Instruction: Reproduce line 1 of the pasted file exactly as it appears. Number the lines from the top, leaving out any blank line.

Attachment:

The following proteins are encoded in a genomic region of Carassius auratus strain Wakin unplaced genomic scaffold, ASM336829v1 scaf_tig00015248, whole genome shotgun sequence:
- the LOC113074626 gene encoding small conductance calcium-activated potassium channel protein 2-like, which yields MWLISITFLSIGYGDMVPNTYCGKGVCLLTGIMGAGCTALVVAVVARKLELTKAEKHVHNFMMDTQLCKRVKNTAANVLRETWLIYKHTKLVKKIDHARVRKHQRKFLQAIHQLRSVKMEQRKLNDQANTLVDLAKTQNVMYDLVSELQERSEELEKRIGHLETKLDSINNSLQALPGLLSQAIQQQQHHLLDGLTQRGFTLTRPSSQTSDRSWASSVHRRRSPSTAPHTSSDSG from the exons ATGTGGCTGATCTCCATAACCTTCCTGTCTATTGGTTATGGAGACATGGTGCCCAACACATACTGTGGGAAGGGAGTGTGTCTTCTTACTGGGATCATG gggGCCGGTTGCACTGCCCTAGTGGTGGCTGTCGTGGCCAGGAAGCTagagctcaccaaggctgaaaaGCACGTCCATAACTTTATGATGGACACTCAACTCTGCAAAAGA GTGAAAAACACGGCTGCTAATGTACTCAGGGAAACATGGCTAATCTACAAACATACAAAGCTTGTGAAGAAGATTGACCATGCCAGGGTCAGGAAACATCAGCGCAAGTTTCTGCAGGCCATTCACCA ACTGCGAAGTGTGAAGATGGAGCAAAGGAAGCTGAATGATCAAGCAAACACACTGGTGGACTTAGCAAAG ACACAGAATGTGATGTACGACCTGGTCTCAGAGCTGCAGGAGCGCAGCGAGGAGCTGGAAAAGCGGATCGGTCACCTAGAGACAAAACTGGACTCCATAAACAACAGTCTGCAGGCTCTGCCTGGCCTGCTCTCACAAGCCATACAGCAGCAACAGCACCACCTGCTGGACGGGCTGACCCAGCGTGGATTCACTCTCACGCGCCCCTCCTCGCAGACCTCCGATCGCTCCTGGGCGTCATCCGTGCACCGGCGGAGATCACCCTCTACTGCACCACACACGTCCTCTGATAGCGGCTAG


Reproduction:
The following proteins are encoded in a genomic region of Carassius auratus strain Wakin unplaced genomic scaffold, ASM336829v1 scaf_tig00015248, whole genome shotgun sequence: